Listen to the audio version of this post here.
I’m not asking you to follow me down a rabbit hole.
Instead, I’m back from that tortuous trip with an urgent question for you.
It all started, as thought-journeys sometimes do, with a New York Times article. Bret Stephens and Gail Collins, highlighting the myriad catastrophes and conundrums we face in the fall of 2021.
A “cosmic shift,” Collins called it. “The old social consensus was, at minimum, being … questioned. Since then, we’ve been learning to live in a new world.”
Stephens not only agreed. He had an explanation for it. Neurohistory.
Yes, it’s new to me, too. The word makes sense though. It’s a newish area of study using the evolving field of neuroscience to make sense of the past.
And this hit me between the eyes. The most important event of the past 20 years, Stephens said, was “that we created algorithms, digital platforms that scrambled our brains.”
“The new technologies have shortened our attention spans, heightened our anxieties, made us more prone to depression and more in need of outside validation and left us less capable of patient reflection and also less interested in seeking out different points of view.”
Anxiety, depression, even the need for outside validation are above my pay grade. Worthy of exploration, for sure, and I’m not really the person to do it.
Short attention spans, however, are right in my wheelhouse, especially when it comes to our business life.
How do we get attention from clients, customers, and others we need to influence?
And once we get it, how do we keep it long enough to do any good?
Whether we’re writing an email, speaking at a conference, or laying out our big idea in a meeting, it’s all noise in the air if we don’t have their attention. And research backs up Bret Stephens—attention spans are short and getting shorter.
I have a few thoughts, and I’m eager to hear yours too.
Make your key point clear, concise, and close to the top.
That’s what I told a writer looking for tips to make asynchronous meetings more effective. It applies to most of our professional communication, even when we’re talking with people right there with us in real time.
If I there’s one big idea I need to convey, it’s risky to wander around laying the groundwork and then finally build to the main point. That can work for really gifted communicators with a perfect audience that cares deeply about the subject. The rest of us risk losing our listeners before they hear what we most need them to know.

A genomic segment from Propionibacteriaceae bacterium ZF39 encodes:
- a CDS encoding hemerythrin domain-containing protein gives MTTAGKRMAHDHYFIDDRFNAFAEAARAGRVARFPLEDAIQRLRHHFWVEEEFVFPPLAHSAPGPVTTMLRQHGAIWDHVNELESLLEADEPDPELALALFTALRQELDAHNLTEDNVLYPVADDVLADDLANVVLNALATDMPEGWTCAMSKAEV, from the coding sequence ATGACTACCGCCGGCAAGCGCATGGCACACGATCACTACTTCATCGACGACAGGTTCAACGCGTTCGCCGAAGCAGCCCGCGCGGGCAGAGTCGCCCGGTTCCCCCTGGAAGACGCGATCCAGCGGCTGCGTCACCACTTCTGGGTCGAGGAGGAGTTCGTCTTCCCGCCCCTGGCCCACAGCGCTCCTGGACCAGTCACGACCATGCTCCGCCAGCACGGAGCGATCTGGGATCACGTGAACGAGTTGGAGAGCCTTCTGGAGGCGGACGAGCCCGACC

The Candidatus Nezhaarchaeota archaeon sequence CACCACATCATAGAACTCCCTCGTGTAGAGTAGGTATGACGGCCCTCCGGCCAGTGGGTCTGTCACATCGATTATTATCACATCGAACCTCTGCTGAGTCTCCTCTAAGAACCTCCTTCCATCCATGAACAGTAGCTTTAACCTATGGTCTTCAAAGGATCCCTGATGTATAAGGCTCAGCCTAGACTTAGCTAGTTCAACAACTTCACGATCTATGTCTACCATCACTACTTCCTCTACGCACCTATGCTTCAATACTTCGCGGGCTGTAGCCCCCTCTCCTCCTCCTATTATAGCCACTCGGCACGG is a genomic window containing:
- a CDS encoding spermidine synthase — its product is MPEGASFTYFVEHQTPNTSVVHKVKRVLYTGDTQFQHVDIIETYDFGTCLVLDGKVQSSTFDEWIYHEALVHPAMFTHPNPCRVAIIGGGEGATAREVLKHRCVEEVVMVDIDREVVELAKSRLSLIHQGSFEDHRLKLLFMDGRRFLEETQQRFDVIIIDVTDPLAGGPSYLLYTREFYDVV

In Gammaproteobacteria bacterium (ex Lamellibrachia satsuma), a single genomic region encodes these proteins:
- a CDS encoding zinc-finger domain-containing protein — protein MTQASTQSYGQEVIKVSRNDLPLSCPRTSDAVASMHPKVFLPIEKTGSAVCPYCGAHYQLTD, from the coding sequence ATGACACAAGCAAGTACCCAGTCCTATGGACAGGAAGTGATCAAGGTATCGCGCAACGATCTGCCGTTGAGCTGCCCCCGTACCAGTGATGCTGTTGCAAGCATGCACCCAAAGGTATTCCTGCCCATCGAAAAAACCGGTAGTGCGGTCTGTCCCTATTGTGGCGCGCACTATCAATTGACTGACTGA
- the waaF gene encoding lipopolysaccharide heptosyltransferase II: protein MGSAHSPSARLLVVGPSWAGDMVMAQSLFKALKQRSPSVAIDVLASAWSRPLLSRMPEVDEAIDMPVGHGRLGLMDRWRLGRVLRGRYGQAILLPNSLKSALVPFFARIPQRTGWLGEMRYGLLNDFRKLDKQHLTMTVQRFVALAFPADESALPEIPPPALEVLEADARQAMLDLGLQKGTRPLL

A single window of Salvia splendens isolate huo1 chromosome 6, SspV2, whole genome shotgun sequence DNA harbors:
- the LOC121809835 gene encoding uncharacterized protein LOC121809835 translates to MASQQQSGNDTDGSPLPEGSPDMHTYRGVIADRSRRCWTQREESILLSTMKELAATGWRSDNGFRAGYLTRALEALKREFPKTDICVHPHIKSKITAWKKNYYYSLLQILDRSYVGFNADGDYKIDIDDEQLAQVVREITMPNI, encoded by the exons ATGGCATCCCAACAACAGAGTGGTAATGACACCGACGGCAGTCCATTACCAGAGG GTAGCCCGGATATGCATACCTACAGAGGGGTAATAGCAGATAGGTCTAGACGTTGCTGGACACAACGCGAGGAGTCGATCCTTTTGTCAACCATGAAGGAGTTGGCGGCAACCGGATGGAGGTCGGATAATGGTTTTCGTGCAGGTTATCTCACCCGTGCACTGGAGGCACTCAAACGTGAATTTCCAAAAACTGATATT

Say it in plain English. (Or whatever language your audience speaks.)
Unless you know you’re talking to people who understand your technical jargon, academic lingo, and acronyms, you’re better off to translate them into words everyone is likely to use on a regular basis.
The moment someone in a meeting feels you’re talking over their head is the moment they start thinking about something other than the message you’re trying to deliver.
How can you be more interesting?
Maybe it’s a clever turn of a phrase that will capture attention for you. Maybe you can use appropriate-for-business humor to keep them engaged. Perhaps you have a riveting story to illustrate your key point.
Or maybe you do a brilliant job with visual aids—your slides will drive home your point and make them want more. You might use a real or virtual white board to illustrate what you’re saying, or even an old-fashioned flip chart.
In writing, use a format that draws people in. Stay away from big, dense blocks of text. Break it up into shorter paragraphs, with headings or bulleted lists to draw attention. Or to draw attention back from wherever it wandered while they were staring at a screen.
Focus on them.
Yes, you’ve heard me beat this drum before. It’s worth repeating: the more central your audience is, the more interested they will be in your message
No matter how much they care about you and your subject matter, you can be sure they care most about how it applies to them. Not because they’re selfish—because they’re human.
You’ll want to tap into their self-interest to get and keep their attention.
There’s another side of this neurohistorical attention gap.
The algorithms and digital platforms that have scrambled our audience’s brains have had an impact on ours, too.
I don’t know about you, but I really do find it more difficult than it used to be to stay focused.
Setting out to write, say, this article, I’m distracted by an email, a phone call, a random thought about who’s responded to my LinkedIn post and what they said and how I need to reply and whether that will impact the algorithm and…
Have you read Cal Newport’s Deep Work? It tackles this very issue, offering “Rules for Focused Success in a Distracted World.” It’s quite good. Also (this is hard to admit) I got discouraged—and distracted—and didn’t finish it.
Maybe most of us are slaves to our neurohistory and we should just accept that focused attention is thing of the past? I’m curious about how you keep your attention on the work at hand, whatever your work is.